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Dictionary of Pasta

Dictionary of Pasta

There’s more to pasta than good looks – different shapes and textures are cleverly designed to sui specific sauces and cooking methods. Here’s a look at a few of the hundreds of types.

  1. PAPPARDELLE - This long, flat pasta is wider than tagliatelle, with a rough surface allowing hearty ragus to adhere. Fittingly, the name comes from the verb pappare meaning ‘to gobble’.
  2. FETTUCCINE - This long, flat pasta often carries rich, creamy sauces like alfredo and carbonara. For a simple take, saute streaky bacon, garlic and sliced Cos lettuce (trust us) and toss through hot cooked fettucine with raw egg yolks and black pepper.
  3. PACCHERI - These large tubes come from Campania where you’ll find them cosying up to Neopolitan ground-beef ragu, or stuffed (try sauteed broccoli and ricotta) and baked until golden.
  4. TAGLIATELLE - Long, thin ribbons dried either in single strands or tangled nests. It’s the traditional pasta with a Bolognese ragu.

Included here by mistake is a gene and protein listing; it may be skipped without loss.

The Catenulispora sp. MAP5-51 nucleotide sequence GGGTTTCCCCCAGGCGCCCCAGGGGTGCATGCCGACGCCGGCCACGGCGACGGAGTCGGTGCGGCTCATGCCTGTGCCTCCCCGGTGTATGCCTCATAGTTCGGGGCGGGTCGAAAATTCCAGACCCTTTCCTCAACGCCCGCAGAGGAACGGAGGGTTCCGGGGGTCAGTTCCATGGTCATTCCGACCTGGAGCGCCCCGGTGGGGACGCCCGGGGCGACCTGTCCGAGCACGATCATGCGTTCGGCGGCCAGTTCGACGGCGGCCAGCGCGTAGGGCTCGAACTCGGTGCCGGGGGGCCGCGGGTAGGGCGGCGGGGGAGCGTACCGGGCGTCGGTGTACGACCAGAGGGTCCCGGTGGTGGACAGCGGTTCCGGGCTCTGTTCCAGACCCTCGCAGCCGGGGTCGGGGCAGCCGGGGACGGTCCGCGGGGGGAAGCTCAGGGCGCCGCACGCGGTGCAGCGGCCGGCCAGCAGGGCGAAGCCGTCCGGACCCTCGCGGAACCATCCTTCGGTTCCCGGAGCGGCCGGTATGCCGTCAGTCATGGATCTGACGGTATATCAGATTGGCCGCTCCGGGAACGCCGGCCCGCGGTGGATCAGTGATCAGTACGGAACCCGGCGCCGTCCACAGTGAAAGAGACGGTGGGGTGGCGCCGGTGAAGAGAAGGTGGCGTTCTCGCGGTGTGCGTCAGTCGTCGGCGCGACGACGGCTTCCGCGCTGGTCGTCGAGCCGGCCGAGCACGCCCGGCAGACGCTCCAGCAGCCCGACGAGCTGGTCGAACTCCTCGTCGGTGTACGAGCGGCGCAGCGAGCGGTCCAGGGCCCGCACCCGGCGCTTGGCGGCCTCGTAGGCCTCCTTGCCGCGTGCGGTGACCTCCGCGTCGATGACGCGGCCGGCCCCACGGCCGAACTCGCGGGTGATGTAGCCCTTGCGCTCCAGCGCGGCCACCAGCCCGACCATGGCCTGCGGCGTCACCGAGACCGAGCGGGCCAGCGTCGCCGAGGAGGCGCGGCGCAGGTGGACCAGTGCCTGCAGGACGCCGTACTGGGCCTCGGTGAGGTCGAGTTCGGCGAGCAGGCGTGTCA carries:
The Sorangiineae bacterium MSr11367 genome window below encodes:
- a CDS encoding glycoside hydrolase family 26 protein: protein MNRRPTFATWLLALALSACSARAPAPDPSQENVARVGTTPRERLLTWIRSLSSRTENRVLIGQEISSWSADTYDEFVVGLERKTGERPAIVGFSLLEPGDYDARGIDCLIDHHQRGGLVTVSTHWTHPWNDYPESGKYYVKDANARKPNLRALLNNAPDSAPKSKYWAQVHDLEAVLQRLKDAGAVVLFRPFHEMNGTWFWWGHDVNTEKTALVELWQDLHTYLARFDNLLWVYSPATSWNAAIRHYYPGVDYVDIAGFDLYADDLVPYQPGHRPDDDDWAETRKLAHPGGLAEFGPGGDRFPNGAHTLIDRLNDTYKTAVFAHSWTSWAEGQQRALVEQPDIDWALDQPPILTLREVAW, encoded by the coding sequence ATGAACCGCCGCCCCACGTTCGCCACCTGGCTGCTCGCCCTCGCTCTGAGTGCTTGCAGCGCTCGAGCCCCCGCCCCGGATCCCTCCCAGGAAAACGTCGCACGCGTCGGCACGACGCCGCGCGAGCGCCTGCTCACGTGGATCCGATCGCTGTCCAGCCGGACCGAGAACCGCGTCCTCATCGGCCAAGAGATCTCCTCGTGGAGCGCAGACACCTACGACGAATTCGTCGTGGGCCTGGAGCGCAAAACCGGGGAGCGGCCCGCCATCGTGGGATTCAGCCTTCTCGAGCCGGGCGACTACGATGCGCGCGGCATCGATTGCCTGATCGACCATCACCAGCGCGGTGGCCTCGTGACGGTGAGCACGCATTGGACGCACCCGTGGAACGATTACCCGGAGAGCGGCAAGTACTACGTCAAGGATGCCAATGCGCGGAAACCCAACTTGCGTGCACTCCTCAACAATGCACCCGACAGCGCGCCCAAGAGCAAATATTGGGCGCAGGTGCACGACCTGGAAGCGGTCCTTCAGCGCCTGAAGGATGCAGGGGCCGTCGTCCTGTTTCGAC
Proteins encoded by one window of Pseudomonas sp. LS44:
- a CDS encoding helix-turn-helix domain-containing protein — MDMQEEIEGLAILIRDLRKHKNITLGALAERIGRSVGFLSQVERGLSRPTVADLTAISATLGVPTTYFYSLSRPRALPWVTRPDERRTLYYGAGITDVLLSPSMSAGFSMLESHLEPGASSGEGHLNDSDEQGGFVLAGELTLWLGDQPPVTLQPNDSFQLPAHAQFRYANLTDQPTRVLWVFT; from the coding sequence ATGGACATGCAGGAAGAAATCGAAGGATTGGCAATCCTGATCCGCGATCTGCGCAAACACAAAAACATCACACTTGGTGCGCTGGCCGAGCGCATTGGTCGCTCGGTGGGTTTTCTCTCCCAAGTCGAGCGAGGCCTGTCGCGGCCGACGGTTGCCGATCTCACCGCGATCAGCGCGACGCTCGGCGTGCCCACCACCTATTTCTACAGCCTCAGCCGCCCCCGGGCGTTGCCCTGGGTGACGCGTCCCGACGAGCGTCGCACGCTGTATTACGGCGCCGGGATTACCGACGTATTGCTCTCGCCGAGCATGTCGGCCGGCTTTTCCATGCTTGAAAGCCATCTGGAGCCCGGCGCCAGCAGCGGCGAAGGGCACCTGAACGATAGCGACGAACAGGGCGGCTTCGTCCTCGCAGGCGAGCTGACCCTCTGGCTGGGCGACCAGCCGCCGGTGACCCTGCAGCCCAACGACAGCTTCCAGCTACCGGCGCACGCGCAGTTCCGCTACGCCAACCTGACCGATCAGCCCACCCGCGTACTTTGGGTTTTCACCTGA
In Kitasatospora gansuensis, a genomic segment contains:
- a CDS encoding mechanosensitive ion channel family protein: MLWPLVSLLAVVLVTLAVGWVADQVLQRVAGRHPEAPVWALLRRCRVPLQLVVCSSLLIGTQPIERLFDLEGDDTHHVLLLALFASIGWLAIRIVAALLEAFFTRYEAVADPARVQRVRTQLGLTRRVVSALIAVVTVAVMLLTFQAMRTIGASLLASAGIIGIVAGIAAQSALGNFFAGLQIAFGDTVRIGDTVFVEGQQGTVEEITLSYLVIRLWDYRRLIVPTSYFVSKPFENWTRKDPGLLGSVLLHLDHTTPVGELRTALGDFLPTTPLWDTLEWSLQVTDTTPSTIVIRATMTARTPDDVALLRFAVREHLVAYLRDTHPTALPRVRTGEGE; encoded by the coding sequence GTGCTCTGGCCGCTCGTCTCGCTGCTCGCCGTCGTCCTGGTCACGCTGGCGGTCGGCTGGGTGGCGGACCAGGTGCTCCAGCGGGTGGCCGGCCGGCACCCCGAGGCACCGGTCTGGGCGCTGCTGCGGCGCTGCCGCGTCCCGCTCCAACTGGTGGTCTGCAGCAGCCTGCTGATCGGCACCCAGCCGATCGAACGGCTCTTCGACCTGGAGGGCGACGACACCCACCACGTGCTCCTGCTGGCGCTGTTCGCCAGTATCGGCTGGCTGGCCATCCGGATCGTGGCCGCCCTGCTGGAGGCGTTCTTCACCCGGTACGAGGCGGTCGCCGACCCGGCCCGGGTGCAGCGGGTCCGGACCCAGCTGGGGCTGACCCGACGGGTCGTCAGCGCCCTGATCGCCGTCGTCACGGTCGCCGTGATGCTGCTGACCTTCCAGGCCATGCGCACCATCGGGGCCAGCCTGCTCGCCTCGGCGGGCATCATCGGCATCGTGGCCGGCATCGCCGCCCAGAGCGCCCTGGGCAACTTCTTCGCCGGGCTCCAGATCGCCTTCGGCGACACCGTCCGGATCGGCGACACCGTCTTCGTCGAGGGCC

5. STROZZAPRETI - Literally translating as ‘priest-chokers’, this elongated hand-rolled pasta is popular throughout Central Italy. It loves being baked in a creamy sauce.
  6. LINGUINE - This long slender pasta is a bit like flattened spaghetti! Hailing from Liguria, it’s typically served with either pesto, or seafood-based sauces.
  7. ORECCHIETTE - These ‘little ears’ from Puglia are great at picking up chunky vegetable sauces – try it with garlicky broccoli or with porcini and peas.
  8. SPAGHETTI - A classic that suits a range of dishes, from light to hearty. In summer, try it in a quick sauce of diced fresh tomato sauteed with garlic and basil leaves, or in winter pair it with juicy meatballs in a thick red sauce.